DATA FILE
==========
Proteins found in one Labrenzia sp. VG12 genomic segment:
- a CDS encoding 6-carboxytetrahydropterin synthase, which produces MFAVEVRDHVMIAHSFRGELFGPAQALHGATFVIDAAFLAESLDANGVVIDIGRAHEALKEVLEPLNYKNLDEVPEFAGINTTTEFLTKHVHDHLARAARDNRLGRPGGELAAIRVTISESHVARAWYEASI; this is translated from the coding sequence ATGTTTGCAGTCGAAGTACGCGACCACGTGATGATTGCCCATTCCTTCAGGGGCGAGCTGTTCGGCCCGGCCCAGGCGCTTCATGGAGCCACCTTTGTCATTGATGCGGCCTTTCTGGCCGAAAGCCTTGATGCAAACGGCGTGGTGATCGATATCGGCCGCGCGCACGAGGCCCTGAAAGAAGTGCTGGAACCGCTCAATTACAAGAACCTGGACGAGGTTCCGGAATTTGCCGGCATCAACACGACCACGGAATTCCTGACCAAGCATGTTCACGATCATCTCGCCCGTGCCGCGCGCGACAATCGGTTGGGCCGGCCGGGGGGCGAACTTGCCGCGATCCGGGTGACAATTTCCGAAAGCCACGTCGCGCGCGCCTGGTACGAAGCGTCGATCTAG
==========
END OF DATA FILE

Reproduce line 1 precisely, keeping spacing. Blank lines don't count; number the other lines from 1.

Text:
Proteins found in one Labrenzia sp. VG12 genomic segment: